Usually we manage to navigate through our interactions with others via casually (if not unconsciously) accepted collective truths (and definitions of reality). These come in the form of the explicit and/or implicit belief systems, laws or conventions of our country, culture, online communities, workplace, or group of friends and family. We accept the consequential confines of our experience and do our best (most times unknowingly) to ensure that others do so as well. We speak of these truths as guidelines to a more harmonious society or a common ground from which to relate.
Despite the benefits of passively accepted—as opposed to purposely chosen—belief systems and realities, there are often-unrecognized repercussions. We are rarely aware of the restrictions this creedal contract has imposed on us. In the fine print, we may have given up our wings, merely for the guarantee that we would never fall from the skies. Another possible problem is that these tacit conventions give us some distance from the responsibility of our actions performed in compliance. Where would it leave us if we were to find that we are not actually complying with objective truths and realities, but rather using these precepts as a convenient alibi or excuse?
From my perspective, ones beliefs are merely a symbolic focal point for our actions. Such a belief system does not dictate or define our actions, but we often use it as an explanation or justification, sometimes even when we intuitively recognize that our deeds are either dubious or we know our choices could be more compatible to our higher self. The best of our behaviors do not require dogma to validate them. It does not require a divine mandate to warrant kindness to another; such an action stands on its own. We are also inherently equipped with the definition of kindness as an action that simultaneously gladdens both the heart of another and our own.
Even with our best active choices focused as much as we are able on our higher nature, our actions sometimes fall into areas that our conscious minds find to be uncomfortably gray—and not surprisingly. We occasionally find ourselves trying to understand our position or choice with one foot in either world of the rational and the divine ethic.
How can this be so? In the mind of the Absolute, every truth is true, false, both true and false simultaneously, neither true nor false, all and none of the above at the very same time. In an understanding so vast as to be able to create the expansive and varied beauty of nature, I do not believe one could dare imagine the working of that intelligence to be limited to an 'either/or' definition. It is in the human mind that these concepts of conflict are manifest and divided into subjective categories like truth and non-truth. Such distinctions can only be validated by the individual and the context of their experience and need at any given time, for the division does not exist outside human perception.
Now, on a practical mode, I most certainly chose between what I consider to be desired and undesired in what I support, the company I keep, the actions I will partake--or support others taking. However, I know any of these choices are only justifiable as being compatible to my egoic self at this time. Today's "right" might be tomorrow’s wrong. As a result of my belief in this variable nature of truth, the one thing that I seek to avoid is to ever imagine that what I do or chose is because that choice is inherently right for me--and definitely not for anyone else-- in any sense of the eternal, sacred, or objective reality. Things like good and evil are subjective, not eternal constants.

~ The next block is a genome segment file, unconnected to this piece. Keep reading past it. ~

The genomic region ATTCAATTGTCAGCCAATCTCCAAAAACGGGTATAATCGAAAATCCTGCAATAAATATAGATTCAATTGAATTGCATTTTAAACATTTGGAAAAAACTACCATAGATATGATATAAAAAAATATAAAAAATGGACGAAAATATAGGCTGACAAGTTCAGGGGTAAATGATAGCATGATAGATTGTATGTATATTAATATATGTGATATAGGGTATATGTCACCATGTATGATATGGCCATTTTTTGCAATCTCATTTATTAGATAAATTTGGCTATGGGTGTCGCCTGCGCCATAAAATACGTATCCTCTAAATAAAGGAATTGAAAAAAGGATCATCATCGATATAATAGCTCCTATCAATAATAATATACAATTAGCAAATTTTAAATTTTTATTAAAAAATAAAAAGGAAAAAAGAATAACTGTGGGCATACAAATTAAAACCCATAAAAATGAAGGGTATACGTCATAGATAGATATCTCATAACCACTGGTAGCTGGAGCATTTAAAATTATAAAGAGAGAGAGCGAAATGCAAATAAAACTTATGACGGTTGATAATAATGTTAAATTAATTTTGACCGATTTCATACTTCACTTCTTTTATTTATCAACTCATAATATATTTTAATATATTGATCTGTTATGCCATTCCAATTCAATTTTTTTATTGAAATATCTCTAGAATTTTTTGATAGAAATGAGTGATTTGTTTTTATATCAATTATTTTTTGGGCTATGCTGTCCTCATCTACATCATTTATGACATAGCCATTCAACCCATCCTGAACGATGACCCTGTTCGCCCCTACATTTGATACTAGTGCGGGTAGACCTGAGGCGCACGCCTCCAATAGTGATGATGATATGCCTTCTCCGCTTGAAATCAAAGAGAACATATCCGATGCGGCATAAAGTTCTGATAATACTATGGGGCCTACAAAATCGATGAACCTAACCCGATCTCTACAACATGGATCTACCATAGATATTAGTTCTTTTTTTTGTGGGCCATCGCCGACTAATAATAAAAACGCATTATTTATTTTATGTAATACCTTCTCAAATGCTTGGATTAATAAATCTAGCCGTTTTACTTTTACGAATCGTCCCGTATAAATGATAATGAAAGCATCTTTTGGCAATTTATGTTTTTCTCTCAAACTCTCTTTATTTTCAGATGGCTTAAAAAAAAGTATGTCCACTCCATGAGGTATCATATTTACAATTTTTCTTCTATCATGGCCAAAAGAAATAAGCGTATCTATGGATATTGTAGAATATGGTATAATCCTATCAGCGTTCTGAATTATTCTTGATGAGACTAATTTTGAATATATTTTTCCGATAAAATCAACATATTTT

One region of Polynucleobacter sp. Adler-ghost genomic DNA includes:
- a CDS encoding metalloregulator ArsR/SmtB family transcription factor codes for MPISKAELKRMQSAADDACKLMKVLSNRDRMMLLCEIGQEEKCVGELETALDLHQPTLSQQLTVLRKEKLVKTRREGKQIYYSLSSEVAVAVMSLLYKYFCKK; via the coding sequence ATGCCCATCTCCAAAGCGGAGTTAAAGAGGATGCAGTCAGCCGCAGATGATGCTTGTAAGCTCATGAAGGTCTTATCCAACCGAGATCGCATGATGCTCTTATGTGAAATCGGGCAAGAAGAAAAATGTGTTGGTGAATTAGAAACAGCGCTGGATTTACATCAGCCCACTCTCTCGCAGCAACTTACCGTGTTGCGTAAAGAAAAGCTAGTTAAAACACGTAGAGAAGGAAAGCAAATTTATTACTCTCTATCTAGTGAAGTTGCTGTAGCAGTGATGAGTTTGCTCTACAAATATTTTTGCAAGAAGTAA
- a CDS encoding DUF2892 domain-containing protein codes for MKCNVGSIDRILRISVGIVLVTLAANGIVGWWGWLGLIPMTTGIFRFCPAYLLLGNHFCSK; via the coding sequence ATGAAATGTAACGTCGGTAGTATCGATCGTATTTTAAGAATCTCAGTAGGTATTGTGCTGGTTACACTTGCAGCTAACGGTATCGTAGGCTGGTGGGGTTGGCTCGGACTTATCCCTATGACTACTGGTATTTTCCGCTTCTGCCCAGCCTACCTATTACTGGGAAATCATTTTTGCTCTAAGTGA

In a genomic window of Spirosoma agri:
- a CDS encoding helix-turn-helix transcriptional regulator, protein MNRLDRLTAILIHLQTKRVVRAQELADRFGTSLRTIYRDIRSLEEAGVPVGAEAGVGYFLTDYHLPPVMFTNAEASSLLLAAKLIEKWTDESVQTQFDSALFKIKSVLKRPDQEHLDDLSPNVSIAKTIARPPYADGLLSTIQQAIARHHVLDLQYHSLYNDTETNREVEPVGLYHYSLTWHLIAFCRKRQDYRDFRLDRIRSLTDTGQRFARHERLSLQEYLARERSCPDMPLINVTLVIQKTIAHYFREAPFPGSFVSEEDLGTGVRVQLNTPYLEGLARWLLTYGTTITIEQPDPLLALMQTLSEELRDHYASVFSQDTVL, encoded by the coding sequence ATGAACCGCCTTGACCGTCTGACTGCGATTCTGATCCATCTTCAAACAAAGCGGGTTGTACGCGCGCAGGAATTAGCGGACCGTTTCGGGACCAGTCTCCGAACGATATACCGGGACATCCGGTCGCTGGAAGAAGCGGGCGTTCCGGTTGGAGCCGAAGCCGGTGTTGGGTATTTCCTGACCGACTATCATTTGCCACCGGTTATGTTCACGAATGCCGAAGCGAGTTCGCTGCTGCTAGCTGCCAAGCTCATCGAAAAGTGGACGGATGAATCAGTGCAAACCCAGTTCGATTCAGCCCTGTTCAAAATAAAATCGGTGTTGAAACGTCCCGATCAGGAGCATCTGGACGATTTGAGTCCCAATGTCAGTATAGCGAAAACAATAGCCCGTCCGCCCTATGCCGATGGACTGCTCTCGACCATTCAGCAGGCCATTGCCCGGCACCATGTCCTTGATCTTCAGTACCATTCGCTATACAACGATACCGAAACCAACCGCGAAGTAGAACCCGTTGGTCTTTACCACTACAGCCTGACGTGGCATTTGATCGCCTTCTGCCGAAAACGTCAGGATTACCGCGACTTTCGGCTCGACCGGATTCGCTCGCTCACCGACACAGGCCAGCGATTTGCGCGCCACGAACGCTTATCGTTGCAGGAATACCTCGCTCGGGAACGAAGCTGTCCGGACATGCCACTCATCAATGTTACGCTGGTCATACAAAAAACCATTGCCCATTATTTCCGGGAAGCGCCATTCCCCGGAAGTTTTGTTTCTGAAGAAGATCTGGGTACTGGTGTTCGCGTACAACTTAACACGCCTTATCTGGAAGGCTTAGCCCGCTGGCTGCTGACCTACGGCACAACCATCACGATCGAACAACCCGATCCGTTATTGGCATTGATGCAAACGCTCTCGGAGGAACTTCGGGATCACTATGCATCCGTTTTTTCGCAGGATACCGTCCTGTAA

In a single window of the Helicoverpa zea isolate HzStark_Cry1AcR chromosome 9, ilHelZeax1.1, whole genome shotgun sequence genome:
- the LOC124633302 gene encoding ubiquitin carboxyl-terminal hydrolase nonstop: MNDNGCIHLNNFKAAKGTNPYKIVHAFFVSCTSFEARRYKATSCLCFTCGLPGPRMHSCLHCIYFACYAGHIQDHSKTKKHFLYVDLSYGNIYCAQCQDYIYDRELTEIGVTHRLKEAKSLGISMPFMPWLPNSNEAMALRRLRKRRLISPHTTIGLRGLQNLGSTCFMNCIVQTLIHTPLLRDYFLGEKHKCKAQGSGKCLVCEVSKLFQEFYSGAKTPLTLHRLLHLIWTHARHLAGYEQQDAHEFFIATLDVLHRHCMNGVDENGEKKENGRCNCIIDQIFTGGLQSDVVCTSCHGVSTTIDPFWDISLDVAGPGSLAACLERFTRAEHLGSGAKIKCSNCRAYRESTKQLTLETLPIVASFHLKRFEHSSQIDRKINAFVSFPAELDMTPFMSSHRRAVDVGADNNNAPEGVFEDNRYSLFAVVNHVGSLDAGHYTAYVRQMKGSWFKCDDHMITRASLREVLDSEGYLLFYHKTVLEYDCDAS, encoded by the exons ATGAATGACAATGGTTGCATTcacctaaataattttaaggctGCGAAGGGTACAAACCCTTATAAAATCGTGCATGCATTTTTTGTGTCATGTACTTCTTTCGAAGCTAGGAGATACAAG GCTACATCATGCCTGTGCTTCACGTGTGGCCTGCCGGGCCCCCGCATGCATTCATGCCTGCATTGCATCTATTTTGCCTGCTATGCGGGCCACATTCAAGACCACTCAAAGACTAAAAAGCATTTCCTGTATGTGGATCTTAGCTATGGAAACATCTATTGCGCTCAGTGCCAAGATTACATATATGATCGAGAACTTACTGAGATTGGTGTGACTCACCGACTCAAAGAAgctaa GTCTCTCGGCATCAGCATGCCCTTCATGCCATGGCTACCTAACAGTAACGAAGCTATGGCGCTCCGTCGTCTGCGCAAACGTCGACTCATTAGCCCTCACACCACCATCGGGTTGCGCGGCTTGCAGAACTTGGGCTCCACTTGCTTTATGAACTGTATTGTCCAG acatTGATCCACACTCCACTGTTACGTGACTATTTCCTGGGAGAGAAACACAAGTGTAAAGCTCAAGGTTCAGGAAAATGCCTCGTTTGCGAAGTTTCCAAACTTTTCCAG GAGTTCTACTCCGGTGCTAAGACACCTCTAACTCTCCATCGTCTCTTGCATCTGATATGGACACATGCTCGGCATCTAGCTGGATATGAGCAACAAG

Does accepting my perception make my commitment to any of my allied beliefs any less? No. In fact, I would say that my dedication to the choices I make are all the stronger. For I know they are completely my own choice, not something that I had imposed on me from the outside myself. In that, some might consider this full responsibility of personal choice to be a downside of my perspective, since I cannot offer myself the luxury of being merely complicit or divinely directed. I have no excuse for myself for previously having chosen something that is no longer right for me.
This responsibility makes me fully consider my choices. True, I will have become a different person if I later find my choice today unfathomable tomorrow. But in this world I will still have to live with the consequences of that past choice, not because of an undeniable truth but because of a collective agreement including myself at a higher level.
I try not to be too harsh when I realize that I have been using a truth that has now turned false on me. Truth is not a rigid eternal thing but rather it is an ever-progressing horizon. With each step forward we are afforded a view one step further beyond that which we saw a moment before. My truths today could not come into being, except by the preceding perspectives that they have replaced.
Despite knowing that, I usually can’t help deluding myself with the idea of being more prescient next time. I know that it is very likely that I will find my perceived reality outpacing today’s truth, sooner or later. In the same sense, I must offer that kindness also to those I encounter whose choices have now fallen from their favor or proven itself unworthy of them.
copyright 2009 CG Walters
Words do not contain truth, but may reflect the truth that you hold within.
This is my truth. Only you can determine if there is any value in it for you.
C.G. Walters’s current novel, Sacred Vow is a metaphysical novel about a man who responds to the mysterious call of a woman, opening the way to redefinition of both himself and his understanding of the world around him…Highly recommended. —Midwest Book Review.